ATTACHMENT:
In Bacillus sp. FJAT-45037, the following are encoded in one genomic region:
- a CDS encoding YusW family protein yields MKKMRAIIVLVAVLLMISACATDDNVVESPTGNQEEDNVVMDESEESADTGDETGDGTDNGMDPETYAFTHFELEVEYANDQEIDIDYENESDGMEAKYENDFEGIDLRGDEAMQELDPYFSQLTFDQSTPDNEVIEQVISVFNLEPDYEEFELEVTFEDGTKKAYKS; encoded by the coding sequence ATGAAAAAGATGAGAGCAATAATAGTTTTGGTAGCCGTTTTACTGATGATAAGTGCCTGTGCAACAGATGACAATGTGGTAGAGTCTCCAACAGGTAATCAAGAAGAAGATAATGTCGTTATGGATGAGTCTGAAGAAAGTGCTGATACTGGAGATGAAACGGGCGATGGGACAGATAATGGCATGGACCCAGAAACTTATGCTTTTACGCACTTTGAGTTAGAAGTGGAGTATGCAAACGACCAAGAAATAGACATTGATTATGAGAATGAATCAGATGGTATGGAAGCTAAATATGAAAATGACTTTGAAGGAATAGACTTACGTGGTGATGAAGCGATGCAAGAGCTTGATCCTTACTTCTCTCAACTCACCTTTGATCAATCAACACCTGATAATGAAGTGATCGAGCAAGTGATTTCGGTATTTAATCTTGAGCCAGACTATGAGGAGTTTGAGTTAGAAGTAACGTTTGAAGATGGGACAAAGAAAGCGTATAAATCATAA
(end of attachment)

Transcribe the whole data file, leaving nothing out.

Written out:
In Bacillus sp. FJAT-45037, the following are encoded in one genomic region:
- a CDS encoding YusW family protein yields MKKMRAIIVLVAVLLMISACATDDNVVESPTGNQEEDNVVMDESEESADTGDETGDGTDNGMDPETYAFTHFELEVEYANDQEIDIDYENESDGMEAKYENDFEGIDLRGDEAMQELDPYFSQLTFDQSTPDNEVIEQVISVFNLEPDYEEFELEVTFEDGTKKAYKS; encoded by the coding sequence ATGAAAAAGATGAGAGCAATAATAGTTTTGGTAGCCGTTTTACTGATGATAAGTGCCTGTGCAACAGATGACAATGTGGTAGAGTCTCCAACAGGTAATCAAGAAGAAGATAATGTCGTTATGGATGAGTCTGAAGAAAGTGCTGATACTGGAGATGAAACGGGCGATGGGACAGATAATGGCATGGACCCAGAAACTTATGCTTTTACGCACTTTGAGTTAGAAGTGGAGTATGCAAACGACCAAGAAATAGACATTGATTATGAGAATGAATCAGATGGTATGGAAGCTAAATATGAAAATGACTTTGAAGGAATAGACTTACGTGGTGATGAAGCGATGCAAGAGCTTGATCCTTACTTCTCTCAACTCACCTTTGATCAATCAACACCTGATAATGAAGTGATCGAGCAAGTGATTTCGGTATTTAATCTTGAGCCAGACTATGAGGAGTTTGAGTTAGAAGTAACGTTTGAAGATGGGACAAAGAAAGCGTATAAATCATAA